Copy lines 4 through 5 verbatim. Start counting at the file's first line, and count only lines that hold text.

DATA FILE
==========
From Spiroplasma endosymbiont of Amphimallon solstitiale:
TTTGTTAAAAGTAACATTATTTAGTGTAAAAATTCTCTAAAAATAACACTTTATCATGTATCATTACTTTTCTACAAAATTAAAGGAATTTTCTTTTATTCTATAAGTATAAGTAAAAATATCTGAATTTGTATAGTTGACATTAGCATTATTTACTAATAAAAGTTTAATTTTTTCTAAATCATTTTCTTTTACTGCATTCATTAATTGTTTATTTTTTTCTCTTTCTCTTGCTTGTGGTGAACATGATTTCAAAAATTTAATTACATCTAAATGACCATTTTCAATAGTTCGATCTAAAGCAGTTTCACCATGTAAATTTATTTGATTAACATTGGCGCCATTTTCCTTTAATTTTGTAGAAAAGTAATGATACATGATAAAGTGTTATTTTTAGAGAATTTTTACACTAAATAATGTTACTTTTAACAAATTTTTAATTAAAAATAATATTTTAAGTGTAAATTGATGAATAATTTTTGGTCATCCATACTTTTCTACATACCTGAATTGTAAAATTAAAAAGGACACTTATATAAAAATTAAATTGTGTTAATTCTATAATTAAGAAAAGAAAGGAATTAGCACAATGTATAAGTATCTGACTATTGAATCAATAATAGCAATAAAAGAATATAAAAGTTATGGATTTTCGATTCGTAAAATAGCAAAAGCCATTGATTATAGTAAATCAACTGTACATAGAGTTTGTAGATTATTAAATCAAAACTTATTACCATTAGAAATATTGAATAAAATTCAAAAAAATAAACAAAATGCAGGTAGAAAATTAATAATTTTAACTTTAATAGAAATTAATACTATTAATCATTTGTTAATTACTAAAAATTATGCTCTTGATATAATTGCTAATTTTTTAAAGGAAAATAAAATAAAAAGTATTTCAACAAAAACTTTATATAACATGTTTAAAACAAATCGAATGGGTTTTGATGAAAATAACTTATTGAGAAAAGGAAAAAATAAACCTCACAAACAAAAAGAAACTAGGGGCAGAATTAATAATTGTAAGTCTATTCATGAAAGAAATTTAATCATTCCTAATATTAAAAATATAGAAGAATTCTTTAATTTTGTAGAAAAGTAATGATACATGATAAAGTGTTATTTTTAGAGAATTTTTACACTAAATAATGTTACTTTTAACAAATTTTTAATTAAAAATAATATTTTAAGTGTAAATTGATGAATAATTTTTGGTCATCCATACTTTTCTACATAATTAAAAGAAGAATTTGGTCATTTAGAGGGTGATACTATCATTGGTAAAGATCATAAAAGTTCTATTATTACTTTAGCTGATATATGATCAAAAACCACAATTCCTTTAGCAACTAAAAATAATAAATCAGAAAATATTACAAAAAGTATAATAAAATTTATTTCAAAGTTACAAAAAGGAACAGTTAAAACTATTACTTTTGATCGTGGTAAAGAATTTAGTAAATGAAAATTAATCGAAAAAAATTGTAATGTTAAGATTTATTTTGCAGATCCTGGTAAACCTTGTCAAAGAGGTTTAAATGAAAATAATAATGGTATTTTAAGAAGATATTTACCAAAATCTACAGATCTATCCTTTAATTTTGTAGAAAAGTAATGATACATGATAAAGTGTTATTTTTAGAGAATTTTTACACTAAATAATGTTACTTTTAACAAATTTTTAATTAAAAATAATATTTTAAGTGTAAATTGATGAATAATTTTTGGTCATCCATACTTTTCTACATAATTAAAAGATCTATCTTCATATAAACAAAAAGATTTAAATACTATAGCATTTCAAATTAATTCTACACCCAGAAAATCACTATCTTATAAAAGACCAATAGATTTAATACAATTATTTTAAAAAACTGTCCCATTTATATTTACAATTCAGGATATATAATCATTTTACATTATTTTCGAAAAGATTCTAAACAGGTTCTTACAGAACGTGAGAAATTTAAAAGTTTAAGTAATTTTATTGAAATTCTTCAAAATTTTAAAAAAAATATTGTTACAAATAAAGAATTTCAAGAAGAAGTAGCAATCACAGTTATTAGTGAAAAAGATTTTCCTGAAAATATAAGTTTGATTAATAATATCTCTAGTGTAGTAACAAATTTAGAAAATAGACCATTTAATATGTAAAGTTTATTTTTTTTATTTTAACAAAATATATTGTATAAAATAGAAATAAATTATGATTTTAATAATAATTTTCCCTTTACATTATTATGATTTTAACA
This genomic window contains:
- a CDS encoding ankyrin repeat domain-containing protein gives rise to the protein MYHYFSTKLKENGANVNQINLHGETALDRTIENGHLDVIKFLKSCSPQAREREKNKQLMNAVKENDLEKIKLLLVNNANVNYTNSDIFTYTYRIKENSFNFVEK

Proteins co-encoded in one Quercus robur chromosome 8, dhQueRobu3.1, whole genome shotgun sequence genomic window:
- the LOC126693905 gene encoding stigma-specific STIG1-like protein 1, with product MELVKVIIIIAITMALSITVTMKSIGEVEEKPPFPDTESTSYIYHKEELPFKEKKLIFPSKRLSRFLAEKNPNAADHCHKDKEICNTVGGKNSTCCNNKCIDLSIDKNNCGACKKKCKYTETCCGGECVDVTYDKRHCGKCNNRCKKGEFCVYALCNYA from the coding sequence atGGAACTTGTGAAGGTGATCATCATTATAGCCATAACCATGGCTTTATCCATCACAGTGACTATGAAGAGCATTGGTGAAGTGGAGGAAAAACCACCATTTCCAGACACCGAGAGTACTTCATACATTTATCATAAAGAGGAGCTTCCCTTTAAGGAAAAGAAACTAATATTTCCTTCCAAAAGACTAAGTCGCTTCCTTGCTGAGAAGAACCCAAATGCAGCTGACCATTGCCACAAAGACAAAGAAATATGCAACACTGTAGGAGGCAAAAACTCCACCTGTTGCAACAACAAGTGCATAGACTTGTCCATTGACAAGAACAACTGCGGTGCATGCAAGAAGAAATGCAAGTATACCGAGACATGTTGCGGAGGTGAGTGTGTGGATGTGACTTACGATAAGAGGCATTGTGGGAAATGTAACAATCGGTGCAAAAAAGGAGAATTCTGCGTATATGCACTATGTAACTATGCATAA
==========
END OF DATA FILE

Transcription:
- a CDS encoding ankyrin repeat domain-containing protein gives rise to the protein MYHYFSTKLKENGANVNQINLHGETALDRTIENGHLDVIKFLKSCSPQAREREKNKQLMNAVKENDLEKIKLLLVNNANVNYTNSDIFTYTYRIKENSFNFVEK

Proteins co-encoded in one Quercus robur chromosome 8, dhQueRobu3.1, whole genome shotgun sequence genomic window: